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Unrest in the Middle East and North Africa -- country by country

By the CNN Wire Staff
  • The winds of unrest have swept through North Africa and the Middle East
  • The demonstrations started in Tunisia in December
  • The leaders of Tunisia and Egypt have resigned amid mass protests
  • Protests turned deadly in Bahrain and Iraq on Thursday
  • Egypt
  • Bahrain
  • Yemen
  • Libya

(CNN) -- Unrest has spread across the Middle East and North Africa. Here's a look at what has happened -- and what is happening -- in various countries:

Thursday developments:


At least four people died and scores more were injured early Thursday when security forces stormed an encampment of protesters in the Pearl Roundabout, a landmark city circle located in the center of Manama. The clampdown quickly drew condemnation both locally and internationally, but an Interior Ministry official told the Bahrain News Agency that the clampdown came after "all opportunities for dialogue" with the protesters had been exhausted. The largest party in Bahrain's parliament withdrew from the chamber in protest. Two other people died during disturbances earlier in the week.

The tiny island nation is a U.S. ally and houses the headquarters of the U.S. Navy's Fifth Fleet. But U.S Secretary of State Hillary Clinton said Thursday that she had expressed Washington's "deep concerns" about the clampdown, and White House spokesman Jay Carney said the use of force against protesters is "not an appropriate reaction."

Roots of unrest:

Protesters initially took to the streets of Manama on Monday to demand reform and the introduction of a constitutional monarchy. But some are now calling for the removal of the royal family, which has led the Persian Gulf island state since the 18th century. Young members of the country's Shiite Muslim majority have staged violent protests in recent years to complain about discrimination, unemployment and corruption, issues they say the country's Sunni rulers have done little to address. The Bahrain Center for Human Rights says authorities launched a clampdown on dissent in late 2010, accusing the government of torturing some human rights activists.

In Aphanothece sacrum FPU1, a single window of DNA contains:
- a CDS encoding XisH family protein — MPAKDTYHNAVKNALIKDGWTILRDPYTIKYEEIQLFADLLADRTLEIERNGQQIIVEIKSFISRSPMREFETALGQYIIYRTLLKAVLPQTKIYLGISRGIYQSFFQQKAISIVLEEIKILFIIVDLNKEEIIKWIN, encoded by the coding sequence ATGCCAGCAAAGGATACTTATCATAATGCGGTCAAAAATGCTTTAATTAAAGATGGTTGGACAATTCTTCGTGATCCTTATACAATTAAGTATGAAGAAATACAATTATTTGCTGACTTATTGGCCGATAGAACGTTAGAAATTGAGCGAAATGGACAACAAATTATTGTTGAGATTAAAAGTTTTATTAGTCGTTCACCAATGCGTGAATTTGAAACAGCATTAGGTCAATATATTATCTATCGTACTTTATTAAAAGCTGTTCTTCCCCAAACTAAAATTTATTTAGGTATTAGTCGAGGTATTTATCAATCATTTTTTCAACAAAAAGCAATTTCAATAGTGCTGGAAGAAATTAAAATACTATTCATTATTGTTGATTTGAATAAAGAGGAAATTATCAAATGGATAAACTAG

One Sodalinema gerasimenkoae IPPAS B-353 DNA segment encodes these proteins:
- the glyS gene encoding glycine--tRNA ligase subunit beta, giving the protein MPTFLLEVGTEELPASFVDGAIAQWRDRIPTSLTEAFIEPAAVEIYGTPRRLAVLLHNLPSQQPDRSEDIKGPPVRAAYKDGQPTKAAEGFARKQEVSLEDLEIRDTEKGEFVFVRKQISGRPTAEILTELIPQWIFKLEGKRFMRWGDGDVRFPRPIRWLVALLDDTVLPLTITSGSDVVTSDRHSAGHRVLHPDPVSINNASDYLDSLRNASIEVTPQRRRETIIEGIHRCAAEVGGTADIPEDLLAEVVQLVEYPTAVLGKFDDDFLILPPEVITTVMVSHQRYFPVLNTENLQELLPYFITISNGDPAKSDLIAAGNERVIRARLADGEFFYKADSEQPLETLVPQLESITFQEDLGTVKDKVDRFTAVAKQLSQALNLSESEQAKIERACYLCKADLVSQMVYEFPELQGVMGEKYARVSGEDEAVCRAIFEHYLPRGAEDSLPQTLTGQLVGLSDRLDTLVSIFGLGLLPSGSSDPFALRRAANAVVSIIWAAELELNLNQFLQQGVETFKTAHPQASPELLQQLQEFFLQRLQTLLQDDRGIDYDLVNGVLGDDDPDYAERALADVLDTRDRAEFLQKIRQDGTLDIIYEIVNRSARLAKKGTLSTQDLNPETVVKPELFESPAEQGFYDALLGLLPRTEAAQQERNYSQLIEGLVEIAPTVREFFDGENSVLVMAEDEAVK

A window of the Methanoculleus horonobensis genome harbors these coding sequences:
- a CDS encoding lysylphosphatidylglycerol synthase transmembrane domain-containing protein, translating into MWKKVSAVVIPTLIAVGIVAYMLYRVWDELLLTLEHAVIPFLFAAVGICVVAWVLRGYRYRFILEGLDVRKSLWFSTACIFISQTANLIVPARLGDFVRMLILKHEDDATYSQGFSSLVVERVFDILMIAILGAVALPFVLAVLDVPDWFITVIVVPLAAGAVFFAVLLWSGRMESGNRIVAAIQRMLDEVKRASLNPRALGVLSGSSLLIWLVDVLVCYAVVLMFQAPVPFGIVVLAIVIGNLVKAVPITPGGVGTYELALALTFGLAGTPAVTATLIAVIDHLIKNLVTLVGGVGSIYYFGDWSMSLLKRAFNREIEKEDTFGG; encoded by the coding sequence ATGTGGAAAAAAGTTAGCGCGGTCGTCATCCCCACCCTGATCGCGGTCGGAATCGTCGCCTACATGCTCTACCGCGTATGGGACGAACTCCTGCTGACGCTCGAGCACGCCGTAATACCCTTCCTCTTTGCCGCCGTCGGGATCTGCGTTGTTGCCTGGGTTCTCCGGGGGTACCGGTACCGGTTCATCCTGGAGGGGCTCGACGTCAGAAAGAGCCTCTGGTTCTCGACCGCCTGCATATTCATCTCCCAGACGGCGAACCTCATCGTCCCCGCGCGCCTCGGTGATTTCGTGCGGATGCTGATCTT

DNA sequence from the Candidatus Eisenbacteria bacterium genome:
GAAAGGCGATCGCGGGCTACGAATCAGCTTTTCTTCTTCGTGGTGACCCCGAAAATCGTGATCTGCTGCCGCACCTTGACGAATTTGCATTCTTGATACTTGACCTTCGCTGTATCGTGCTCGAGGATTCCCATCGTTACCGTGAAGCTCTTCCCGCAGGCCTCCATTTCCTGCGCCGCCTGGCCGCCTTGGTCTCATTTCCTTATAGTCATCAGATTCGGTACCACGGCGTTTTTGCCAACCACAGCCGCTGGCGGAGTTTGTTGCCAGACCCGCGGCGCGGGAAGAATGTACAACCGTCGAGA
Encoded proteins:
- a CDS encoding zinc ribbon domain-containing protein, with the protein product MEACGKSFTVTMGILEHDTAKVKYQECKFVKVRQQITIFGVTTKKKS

Egyptian prosecutors have jailed a former ruling party official and three ministers from deposed strongman Hosni Mubarak's

government, including its onetime interior minister, as part of a corruption probe, state news outlets reported Thursday. All four have been ordered held for 15 days while prosecutors conduct their investigation, the state-run reported.

Former Interior Minister Habib Al-Adly has been questioned regarding allegations of profiteering and money laundering, but further charges are possible, EgyNews reported.

Egypt is now in the hands of a military council following Friday's ouster of Mubarak, who ruled the country for nearly 30 years. The generals have called on Egyptians to return to work, and Egypt's newly appointed minister of antiquities announced Thursday that tourist sites will reopen on Sunday. But scattered protests and strikes continued for a week following Mubarak's resignation.

Roots of unrest:

Complaints about police corruption and abuses were among the top grievances of demonstrators who forced Mubarak from office last week. Demonstrators were also angry about Mubarak's 30-year rule, a lack of free elections and many economic issues, including high food prices, low wages and high unemployment.